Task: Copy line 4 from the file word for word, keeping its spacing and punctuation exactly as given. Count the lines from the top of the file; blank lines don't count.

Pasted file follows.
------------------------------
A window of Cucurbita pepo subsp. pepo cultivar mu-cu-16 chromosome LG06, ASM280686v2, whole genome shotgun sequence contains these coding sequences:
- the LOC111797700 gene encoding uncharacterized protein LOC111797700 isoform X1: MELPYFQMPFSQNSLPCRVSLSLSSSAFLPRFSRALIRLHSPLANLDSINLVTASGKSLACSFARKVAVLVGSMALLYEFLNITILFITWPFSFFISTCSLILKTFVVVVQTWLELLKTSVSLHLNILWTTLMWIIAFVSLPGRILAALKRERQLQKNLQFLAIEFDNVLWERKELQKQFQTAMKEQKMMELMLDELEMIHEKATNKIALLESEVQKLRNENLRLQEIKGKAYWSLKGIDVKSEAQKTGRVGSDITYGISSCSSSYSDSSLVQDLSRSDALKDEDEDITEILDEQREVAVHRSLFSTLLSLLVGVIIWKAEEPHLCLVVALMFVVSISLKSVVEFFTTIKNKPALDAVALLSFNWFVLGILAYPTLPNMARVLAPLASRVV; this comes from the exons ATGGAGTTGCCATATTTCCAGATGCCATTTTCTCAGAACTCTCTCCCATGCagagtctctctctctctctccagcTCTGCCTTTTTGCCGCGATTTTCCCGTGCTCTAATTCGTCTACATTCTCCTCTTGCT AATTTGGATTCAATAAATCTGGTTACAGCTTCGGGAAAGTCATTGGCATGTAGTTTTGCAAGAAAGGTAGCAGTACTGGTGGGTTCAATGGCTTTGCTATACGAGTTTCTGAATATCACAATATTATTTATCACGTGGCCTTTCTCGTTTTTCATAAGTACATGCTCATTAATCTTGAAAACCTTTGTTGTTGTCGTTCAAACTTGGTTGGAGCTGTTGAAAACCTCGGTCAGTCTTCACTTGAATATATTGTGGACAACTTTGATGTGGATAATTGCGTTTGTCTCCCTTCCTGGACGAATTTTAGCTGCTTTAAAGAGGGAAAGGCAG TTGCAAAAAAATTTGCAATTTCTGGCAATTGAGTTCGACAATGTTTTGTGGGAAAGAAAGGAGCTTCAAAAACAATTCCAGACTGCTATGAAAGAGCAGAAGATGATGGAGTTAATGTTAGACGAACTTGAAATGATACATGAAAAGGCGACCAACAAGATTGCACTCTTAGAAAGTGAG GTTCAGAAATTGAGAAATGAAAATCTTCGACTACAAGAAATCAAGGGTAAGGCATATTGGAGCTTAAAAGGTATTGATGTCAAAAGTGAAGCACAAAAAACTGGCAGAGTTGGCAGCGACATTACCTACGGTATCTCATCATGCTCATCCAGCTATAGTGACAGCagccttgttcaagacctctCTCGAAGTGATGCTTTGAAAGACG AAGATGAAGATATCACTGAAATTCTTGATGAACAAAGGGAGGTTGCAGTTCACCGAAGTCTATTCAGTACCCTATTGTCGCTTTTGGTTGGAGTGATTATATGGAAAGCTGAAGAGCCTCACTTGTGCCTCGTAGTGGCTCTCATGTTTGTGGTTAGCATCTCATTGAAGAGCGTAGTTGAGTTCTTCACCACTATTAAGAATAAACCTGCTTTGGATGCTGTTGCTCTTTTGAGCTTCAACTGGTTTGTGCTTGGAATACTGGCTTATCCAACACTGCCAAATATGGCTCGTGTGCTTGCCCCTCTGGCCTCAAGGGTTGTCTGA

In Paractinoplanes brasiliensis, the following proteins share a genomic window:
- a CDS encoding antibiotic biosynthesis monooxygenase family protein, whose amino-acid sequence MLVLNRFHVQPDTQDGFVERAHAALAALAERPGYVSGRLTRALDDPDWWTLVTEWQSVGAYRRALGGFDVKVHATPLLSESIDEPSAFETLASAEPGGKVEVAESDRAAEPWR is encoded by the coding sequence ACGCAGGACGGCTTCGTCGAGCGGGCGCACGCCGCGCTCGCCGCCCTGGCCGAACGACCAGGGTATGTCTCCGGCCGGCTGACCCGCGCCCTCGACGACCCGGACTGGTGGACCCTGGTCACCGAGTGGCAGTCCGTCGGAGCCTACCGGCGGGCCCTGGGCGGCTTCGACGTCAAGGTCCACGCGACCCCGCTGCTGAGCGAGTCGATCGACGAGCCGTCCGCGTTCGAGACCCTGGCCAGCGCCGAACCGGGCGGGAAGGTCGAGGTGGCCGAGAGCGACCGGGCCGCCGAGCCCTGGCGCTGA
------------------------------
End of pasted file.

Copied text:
- a CDS encoding antibiotic biosynthesis monooxygenase family protein, whose amino-acid sequence MLVLNRFHVQPDTQDGFVERAHAALAALAERPGYVSGRLTRALDDPDWWTLVTEWQSVGAYRRALGGFDVKVHATPLLSESIDEPSAFETLASAEPGGKVEVAESDRAAEPWR is encoded by the coding sequence ACGCAGGACGGCTTCGTCGAGCGGGCGCACGCCGCGCTCGCCGCCCTGGCCGAACGACCAGGGTATGTCTCCGGCCGGCTGACCCGCGCCCTCGACGACCCGGACTGGTGGACCCTGGTCACCGAGTGGCAGTCCGTCGGAGCCTACCGGCGGGCCCTGGGCGGCTTCGACGTCAAGGTCCACGCGACCCCGCTGCTGAGCGAGTCGATCGACGAGCCGTCCGCGTTCGAGACCCTGGCCAGCGCCGAACCGGGCGGGAAGGTCGAGGTGGCCGAGAGCGACCGGGCCGCCGAGCCCTGGCGCTGA